the functions and properties of water in plant processes. If the water needs of a plant are known,
the water requirements for a larger unit can be calculated.
Water requirements in rice fields are very dependent on land preparation (processing),
evaporation that occurs (evapotranspiration), percolation and seepage, change of water layer,
effective rainfall, puddles of water in the fields.
1. Use of Evaporation land preparation (Eo)
Eo = 1,1 x Eto
where:
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Eo = Evaporation
ETo
= Evapotranspiration potential
2. Use of plant consumptions (ETc)
ETc = ETo x Kc
where:
ETc
= Use of plant consumptive
ETo
= Evapotranspiration potential
Kc = Plant coefficient
3. Discharge irrigation water (Q)
Q = A1 x a x e
where:
Q = water discharge (l/sec)
A1 = area of agriculture (ha)
a = amount of water needs (l/sec)
e = irrigation efficiency
2.7. Calculation of hydraulic irrigation canals
In this Planning Criteria, flow rates are used with maximum permissible prices, not shear
forces, as parameters for erosion forces. For hydraulic planning of a channel, there are two
main parameters that must be determined if the required capacity plan is known, namely:
1. Comparison of water depth with a base width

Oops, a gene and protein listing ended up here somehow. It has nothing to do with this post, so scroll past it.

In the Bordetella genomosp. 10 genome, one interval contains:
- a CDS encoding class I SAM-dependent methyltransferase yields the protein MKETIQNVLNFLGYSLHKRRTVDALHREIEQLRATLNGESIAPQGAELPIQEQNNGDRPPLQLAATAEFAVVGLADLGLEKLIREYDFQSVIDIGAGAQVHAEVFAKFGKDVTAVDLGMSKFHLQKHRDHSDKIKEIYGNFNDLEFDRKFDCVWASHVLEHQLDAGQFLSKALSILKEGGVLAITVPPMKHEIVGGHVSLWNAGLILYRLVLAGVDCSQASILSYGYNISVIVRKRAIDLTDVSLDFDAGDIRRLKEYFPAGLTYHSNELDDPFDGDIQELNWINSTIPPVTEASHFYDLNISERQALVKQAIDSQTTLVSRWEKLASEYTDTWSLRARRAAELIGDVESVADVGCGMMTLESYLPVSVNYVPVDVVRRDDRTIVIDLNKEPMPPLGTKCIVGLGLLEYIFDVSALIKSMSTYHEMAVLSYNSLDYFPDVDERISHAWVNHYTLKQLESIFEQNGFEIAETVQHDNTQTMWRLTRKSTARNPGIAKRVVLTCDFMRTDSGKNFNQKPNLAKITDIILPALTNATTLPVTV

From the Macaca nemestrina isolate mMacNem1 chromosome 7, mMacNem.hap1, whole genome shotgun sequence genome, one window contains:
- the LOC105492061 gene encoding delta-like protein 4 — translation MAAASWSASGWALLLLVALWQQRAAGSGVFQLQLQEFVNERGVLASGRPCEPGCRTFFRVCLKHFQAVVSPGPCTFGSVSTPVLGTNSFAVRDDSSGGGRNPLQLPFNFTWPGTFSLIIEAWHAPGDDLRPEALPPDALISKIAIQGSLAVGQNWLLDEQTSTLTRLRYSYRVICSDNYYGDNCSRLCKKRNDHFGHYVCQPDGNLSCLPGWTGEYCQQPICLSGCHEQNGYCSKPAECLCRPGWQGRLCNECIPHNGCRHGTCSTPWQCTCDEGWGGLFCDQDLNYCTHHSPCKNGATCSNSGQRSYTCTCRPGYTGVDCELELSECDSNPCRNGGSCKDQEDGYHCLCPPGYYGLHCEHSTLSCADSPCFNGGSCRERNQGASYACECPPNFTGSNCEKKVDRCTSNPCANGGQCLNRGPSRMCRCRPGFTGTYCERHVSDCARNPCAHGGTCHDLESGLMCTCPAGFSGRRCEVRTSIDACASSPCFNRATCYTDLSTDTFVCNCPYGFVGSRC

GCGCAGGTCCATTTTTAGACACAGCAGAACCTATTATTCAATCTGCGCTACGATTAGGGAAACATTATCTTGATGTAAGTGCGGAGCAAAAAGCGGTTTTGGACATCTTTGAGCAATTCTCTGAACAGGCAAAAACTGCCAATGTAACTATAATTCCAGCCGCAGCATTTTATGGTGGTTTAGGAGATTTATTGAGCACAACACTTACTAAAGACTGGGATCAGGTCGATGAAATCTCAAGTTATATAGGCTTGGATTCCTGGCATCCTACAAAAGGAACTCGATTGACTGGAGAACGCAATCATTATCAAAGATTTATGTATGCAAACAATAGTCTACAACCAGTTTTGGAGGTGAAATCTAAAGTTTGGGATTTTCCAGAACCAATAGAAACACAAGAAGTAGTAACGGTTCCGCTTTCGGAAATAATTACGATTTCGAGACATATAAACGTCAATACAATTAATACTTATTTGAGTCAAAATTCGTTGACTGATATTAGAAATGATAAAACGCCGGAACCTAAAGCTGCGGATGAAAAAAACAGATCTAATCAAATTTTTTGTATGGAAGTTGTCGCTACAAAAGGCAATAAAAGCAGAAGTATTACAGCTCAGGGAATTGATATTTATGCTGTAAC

2. The slope extends the channel
In channel planning, there are three conditions that must be distinguished due to the
presence of sediments in irrigation water and embankment material, namely:
1. Irrigation without sediment in the soil channel.
2. Irrigated water is sedimented on the couple's canal.
3. Sediment irrigation flows in the land channel.
For segment planning, the channel flow is considered a fixed flow, and for that the Stricker
formula (DPU 2010) is applied:
V = K ∙ R2/3 ∙ I1/2
Q=V∙A
R = A/P
A = (b + m h) h
2
P  b  2 h (1 m )
N = b/h
where: A = (b + m h) h
Q = Channel discharge, ( m3/sec )
V = Flow speed, (m/sec)
A = Wet cross section area (m2)
R = Hydraulic fingers, ( m )
P = Wet circumference, ( m )
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b = Base width, ( m )
h = Depth water, ( m )
I = Channel slope
K = Strickler coefficient of roughness, (m1/3/sec)
m = Slope of the talud
The cross section of the trapezium channel can be seen in figure 1 below.
Figure 1. Cross Section Parameters
2.8. Long Storage
Long storage is a small water reservoir or reservoir at the location of agriculture that aims to
accommodate excess rainwater in the rainy season and its use in the dry season for various
needs both in agriculture and the interests of the community.